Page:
"Liter" is the American spelling of "litre." They mean exactly the same.
Why does both "das Liter" and "den Liter" work? I used das the first time I got this and it accepted it, but said den was another accepted solution. Shouldn't those be mutually exclusive?
Shouldn't those be mutually exclusive?
You might think so, but there are some nouns where multiple genders are accepted as standard.
I don't think I've heard of das Liter before myself, but Duden says that the word Liter can be either masculine or neuter: https://www.duden.de/rechtschreibung/Liter
Another example is "Sandwich", which Duden lists as either neuter or masculine: https://www.duden.de/rechtschreibung/Sandwich
Note that the order differs -- in both cases, the first one is the one I would use myself (i.e. der Liter but das Sandwich) and which I would guess is the more common one.
"Die Elteren bezahlen den Liter Milch." is this phrase correct? for "the parents are paying for the one liter milk?"
Pretty much. A closer translation would be "the liter of milk," though that's not hugely different.
Why wouldn't "The parents purchase the liter" be accepted? I understand that bezahlen directly translates to pay, but at least in English, these mean exactly the same thing. Is there some nuance in German I am missing?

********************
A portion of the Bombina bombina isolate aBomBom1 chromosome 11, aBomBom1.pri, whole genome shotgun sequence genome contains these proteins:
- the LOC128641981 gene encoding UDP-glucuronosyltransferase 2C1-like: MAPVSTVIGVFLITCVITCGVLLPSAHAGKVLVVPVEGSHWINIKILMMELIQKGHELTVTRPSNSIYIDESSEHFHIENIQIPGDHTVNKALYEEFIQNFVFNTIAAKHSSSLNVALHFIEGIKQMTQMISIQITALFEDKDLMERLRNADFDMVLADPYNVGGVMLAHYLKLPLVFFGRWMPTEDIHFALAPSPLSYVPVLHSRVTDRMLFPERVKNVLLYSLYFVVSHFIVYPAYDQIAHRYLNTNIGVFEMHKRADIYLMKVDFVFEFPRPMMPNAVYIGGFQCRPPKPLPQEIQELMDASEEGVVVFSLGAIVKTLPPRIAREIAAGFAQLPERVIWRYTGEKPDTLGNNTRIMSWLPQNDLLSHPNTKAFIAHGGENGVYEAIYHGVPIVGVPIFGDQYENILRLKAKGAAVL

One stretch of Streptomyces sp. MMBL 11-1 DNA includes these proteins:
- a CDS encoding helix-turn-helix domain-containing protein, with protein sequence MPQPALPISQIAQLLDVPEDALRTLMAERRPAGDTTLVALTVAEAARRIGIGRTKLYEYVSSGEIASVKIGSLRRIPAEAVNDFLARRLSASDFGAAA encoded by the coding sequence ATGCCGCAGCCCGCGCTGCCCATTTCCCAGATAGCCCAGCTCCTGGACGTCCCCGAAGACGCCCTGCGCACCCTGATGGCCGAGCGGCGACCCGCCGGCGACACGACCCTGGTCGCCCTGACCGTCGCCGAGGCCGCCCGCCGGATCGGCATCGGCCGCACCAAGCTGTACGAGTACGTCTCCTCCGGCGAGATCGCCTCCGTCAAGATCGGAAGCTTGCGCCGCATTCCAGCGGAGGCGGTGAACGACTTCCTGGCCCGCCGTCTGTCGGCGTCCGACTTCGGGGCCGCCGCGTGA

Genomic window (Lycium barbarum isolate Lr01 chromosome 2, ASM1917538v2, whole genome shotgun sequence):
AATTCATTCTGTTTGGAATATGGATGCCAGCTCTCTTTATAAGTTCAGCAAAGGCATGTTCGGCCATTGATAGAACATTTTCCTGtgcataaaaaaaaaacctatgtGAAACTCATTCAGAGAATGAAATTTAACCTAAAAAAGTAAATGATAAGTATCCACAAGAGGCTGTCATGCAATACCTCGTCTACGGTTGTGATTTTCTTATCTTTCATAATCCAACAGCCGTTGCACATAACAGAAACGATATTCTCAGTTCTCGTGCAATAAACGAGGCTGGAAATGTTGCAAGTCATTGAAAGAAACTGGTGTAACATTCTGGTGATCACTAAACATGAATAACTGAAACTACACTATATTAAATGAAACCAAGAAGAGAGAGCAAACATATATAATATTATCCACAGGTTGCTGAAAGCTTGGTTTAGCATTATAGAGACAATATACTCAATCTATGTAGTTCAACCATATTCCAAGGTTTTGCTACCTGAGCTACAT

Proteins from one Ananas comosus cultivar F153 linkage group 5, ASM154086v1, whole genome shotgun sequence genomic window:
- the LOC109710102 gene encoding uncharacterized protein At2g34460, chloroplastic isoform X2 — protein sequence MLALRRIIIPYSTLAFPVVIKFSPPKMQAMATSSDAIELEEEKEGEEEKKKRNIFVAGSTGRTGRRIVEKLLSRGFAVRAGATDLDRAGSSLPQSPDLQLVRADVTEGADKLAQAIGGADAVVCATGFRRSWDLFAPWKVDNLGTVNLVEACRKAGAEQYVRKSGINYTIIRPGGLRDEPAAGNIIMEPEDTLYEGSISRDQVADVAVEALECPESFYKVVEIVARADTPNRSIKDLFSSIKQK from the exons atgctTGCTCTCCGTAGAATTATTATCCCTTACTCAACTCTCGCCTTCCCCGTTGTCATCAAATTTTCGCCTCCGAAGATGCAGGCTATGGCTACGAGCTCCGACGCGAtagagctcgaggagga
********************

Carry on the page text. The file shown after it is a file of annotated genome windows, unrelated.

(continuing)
"purchase" means "buy" and has to do with transfer of ownership.
"pay" has to do with handing over money.
They're not "exactly the same thing".
If you're in a supermarket and the stranger behind you offers to pay for your shopping because he likes the colour of your eyes, then you're still the one who buys the goods, even if he paid for them.
"He's going to have to pay for his evil deeds..."
We're back to the tired old theme of US versus the rest of the world spelling. I didn't recognise the word because it's normally spelled litre, but this is a US platform and we're stuck wearing our pants outside our shorts. We have to just get used to it or move on...
Why does Duolingo always say "THE parents"? We (Americans) almost always say YOUR parents or HIS parents, never THE parents. It sounds odd to me.